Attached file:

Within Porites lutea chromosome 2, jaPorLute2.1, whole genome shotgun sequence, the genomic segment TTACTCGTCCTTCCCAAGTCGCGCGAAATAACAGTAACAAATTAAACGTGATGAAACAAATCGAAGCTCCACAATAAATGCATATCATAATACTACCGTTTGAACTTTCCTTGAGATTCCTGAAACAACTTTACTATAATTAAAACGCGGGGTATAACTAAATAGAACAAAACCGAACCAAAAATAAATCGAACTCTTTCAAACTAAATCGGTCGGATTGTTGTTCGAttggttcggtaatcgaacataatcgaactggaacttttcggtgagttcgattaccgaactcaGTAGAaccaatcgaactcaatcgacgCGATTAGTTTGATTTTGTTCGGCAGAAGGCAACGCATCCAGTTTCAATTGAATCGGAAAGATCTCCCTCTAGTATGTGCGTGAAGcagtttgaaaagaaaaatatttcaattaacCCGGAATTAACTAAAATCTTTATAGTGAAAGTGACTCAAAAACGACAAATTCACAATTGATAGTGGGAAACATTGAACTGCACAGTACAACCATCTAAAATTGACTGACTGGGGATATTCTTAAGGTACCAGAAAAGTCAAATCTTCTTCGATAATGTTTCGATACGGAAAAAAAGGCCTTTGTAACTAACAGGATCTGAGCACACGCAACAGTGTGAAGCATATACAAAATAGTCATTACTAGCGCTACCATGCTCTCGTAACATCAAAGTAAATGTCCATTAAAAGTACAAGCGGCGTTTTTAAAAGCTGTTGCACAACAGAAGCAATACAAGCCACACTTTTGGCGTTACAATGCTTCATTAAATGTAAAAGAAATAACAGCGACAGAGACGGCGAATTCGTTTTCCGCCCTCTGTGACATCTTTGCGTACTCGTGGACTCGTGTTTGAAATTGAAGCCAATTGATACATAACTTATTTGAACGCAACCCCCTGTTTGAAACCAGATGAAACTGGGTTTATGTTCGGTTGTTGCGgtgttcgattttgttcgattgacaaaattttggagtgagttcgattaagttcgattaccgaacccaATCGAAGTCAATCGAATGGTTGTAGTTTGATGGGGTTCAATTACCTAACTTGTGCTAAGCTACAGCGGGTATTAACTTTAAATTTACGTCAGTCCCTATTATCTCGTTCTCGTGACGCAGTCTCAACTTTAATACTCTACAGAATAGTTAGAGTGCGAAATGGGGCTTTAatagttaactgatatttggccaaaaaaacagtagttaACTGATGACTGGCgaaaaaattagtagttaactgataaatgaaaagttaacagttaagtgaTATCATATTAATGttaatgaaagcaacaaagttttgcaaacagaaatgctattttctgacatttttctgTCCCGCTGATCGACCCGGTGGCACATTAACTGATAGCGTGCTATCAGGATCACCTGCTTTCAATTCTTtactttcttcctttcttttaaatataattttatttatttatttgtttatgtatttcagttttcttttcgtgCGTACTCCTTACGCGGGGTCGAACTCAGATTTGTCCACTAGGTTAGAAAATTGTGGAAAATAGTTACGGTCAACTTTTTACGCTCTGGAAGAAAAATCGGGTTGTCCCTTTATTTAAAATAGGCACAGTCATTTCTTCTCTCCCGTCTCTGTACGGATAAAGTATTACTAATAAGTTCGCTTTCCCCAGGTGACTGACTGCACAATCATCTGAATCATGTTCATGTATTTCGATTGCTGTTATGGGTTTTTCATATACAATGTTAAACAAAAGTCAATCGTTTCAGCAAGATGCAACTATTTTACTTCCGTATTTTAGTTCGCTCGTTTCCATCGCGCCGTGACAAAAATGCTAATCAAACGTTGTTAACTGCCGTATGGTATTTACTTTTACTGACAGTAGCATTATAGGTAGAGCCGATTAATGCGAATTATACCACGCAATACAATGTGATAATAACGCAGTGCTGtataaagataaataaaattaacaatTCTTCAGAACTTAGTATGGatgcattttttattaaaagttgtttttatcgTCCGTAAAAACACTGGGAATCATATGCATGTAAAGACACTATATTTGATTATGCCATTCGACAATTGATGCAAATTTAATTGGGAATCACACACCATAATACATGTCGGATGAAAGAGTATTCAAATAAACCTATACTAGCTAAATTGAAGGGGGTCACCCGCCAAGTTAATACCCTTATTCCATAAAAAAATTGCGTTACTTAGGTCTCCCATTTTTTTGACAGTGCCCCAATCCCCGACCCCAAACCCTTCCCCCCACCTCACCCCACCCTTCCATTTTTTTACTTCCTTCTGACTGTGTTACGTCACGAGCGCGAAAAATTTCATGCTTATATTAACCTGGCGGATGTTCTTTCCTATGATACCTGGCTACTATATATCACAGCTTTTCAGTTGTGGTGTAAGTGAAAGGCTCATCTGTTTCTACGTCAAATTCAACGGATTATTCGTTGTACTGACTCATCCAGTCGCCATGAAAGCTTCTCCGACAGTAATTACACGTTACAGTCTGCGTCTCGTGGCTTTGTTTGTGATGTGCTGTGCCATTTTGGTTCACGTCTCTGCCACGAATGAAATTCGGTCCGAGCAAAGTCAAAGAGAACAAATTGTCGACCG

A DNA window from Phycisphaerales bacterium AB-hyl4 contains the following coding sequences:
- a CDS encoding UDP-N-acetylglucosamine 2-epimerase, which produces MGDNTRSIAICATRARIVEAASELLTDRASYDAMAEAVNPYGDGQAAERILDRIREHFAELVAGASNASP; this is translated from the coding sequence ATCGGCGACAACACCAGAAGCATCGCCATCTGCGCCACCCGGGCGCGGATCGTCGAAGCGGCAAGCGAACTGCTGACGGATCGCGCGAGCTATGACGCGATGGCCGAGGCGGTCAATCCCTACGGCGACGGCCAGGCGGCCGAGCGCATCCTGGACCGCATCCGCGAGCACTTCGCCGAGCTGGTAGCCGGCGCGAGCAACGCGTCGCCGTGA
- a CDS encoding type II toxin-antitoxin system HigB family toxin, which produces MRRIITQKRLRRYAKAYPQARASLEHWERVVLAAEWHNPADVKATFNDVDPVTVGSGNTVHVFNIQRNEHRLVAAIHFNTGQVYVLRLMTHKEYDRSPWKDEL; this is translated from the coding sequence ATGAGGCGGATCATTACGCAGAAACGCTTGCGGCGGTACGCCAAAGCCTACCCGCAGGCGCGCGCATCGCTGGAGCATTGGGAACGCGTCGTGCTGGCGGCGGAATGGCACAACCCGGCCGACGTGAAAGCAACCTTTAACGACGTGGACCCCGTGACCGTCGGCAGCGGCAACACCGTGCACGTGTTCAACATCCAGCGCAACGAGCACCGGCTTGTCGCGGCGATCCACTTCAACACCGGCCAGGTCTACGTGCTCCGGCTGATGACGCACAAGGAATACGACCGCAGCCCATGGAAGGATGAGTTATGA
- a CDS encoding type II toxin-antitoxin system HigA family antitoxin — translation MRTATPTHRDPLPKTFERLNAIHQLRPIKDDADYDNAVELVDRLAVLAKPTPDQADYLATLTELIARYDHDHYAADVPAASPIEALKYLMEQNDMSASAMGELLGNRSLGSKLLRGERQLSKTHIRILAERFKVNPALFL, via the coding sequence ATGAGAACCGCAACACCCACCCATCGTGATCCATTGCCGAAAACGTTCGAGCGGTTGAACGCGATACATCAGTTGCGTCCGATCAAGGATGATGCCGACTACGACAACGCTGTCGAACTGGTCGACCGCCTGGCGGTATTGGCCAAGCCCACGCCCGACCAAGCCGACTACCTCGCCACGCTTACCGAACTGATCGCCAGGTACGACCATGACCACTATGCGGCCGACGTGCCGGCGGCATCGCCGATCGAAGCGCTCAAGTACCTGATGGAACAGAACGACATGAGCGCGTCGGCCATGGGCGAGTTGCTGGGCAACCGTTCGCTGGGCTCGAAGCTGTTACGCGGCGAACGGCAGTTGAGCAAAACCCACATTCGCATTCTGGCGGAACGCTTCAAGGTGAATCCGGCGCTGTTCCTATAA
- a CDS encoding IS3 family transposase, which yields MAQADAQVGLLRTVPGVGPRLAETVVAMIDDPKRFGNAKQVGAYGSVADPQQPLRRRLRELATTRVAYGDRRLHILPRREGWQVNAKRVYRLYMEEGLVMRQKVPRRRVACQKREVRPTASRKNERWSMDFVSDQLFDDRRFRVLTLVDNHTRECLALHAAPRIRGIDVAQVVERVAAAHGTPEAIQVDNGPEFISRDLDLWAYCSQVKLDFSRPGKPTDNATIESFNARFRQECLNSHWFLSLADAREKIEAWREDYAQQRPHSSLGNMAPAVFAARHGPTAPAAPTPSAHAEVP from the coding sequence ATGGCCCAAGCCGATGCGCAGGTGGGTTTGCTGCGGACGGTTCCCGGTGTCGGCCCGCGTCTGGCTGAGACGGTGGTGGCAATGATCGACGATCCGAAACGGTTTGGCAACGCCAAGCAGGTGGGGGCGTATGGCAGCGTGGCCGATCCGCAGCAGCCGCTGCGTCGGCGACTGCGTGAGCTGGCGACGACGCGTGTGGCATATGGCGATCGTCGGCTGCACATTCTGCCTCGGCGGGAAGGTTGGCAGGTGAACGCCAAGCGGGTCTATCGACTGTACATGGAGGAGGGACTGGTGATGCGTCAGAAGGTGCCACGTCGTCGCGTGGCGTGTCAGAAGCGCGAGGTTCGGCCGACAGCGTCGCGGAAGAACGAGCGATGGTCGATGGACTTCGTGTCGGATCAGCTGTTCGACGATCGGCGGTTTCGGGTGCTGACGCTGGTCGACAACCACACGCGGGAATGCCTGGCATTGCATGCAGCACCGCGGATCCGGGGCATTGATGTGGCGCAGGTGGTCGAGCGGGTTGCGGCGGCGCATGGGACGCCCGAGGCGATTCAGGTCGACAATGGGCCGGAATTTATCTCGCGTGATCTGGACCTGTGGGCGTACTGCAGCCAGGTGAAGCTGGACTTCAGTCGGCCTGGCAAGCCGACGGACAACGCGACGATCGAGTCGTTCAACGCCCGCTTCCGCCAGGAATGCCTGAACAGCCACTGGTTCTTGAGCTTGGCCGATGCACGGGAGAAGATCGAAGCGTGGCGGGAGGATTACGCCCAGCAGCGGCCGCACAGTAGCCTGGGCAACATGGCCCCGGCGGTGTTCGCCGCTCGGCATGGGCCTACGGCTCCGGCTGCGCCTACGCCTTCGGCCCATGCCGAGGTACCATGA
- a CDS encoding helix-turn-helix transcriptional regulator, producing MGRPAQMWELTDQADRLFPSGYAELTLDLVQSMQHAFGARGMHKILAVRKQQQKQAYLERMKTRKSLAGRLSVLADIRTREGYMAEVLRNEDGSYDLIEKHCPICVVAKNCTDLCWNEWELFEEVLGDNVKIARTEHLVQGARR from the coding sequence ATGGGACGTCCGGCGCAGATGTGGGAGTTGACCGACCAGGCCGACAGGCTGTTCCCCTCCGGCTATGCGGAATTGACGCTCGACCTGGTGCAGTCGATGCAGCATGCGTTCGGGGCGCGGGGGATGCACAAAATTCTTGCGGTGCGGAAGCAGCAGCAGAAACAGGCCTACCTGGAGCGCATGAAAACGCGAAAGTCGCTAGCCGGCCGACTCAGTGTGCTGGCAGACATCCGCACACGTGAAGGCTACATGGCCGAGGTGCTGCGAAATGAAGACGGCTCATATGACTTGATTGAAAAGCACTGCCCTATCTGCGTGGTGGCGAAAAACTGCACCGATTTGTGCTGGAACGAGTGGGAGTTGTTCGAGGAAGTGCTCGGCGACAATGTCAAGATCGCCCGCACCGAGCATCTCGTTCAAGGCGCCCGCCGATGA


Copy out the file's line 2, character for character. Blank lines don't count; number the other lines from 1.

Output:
A DNA window from Phycisphaerales bacterium AB-hyl4 contains the following coding sequences: